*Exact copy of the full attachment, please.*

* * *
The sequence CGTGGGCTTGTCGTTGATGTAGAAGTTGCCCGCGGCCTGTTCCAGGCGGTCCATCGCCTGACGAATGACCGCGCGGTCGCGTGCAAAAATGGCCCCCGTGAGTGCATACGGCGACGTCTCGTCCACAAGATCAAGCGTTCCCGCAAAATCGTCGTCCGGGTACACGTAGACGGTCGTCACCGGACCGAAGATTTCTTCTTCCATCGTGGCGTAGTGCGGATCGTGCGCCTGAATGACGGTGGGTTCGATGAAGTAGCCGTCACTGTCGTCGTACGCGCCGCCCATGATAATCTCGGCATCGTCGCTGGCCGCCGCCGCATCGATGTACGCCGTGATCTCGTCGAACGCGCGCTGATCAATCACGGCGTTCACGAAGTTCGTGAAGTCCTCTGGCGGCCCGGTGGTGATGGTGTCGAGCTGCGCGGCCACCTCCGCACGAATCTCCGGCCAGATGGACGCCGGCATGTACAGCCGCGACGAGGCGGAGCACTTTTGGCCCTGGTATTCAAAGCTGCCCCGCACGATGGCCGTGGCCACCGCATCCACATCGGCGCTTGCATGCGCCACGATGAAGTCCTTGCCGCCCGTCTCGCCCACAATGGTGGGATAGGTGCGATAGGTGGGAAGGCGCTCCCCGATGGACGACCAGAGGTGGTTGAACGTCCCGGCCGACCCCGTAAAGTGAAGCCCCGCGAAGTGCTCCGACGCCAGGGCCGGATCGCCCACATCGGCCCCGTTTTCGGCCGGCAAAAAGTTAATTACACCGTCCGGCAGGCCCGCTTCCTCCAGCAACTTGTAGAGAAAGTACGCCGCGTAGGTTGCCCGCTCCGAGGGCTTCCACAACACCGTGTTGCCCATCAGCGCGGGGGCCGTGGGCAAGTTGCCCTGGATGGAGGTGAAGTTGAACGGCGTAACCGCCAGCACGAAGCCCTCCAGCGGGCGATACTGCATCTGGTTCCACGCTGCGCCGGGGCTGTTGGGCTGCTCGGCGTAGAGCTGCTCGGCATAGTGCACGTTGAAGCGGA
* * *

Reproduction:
The sequence CGTGGGCTTGTCGTTGATGTAGAAGTTGCCCGCGGCCTGTTCCAGGCGGTCCATCGCCTGACGAATGACCGCGCGGTCGCGTGCAAAAATGGCCCCCGTGAGTGCATACGGCGACGTCTCGTCCACAAGATCAAGCGTTCCCGCAAAATCGTCGTCCGGGTACACGTAGACGGTCGTCACCGGACCGAAGATTTCTTCTTCCATCGTGGCGTAGTGCGGATCGTGCGCCTGAATGACGGTGGGTTCGATGAAGTAGCCGTCACTGTCGTCGTACGCGCCGCCCATGATAATCTCGGCATCGTCGCTGGCCGCCGCCGCATCGATGTACGCCGTGATCTCGTCGAACGCGCGCTGATCAATCACGGCGTTCACGAAGTTCGTGAAGTCCTCTGGCGGCCCGGTGGTGATGGTGTCGAGCTGCGCGGCCACCTCCGCACGAATCTCCGGCCAGATGGACGCCGGCATGTACAGCCGCGACGAGGCGGAGCACTTTTGGCCCTGGTATTCAAAGCTGCCCCGCACGATGGCCGTGGCCACCGCATCCACATCGGCGCTTGCATGCGCCACGATGAAGTCCTTGCCGCCCGTCTCGCCCACAATGGTGGGATAGGTGCGATAGGTGGGAAGGCGCTCCCCGATGGACGACCAGAGGTGGTTGAACGTCCCGGCCGACCCCGTAAAGTGAAGCCCCGCGAAGTGCTCCGACGCCAGGGCCGGATCGCCCACATCGGCCCCGTTTTCGGCCGGCAAAAAGTTAATTACACCGTCCGGCAGGCCCGCTTCCTCCAGCAACTTGTAGAGAAAGTACGCCGCGTAGGTTGCCCGCTCCGAGGGCTTCCACAACACCGTGTTGCCCATCAGCGCGGGGGCCGTGGGCAAGTTGCCCTGGATGGAGGTGAAGTTGAACGGCGTAACCGCCAGCACGAAGCCCTCCAGCGGGCGATACTGCATCTGGTTCCACGCTGCGCCGGGGCTGTTGGGCTGCTCGGCGTAGAGCTGCTCGGCATAGTGCACGTTGAAGCGGA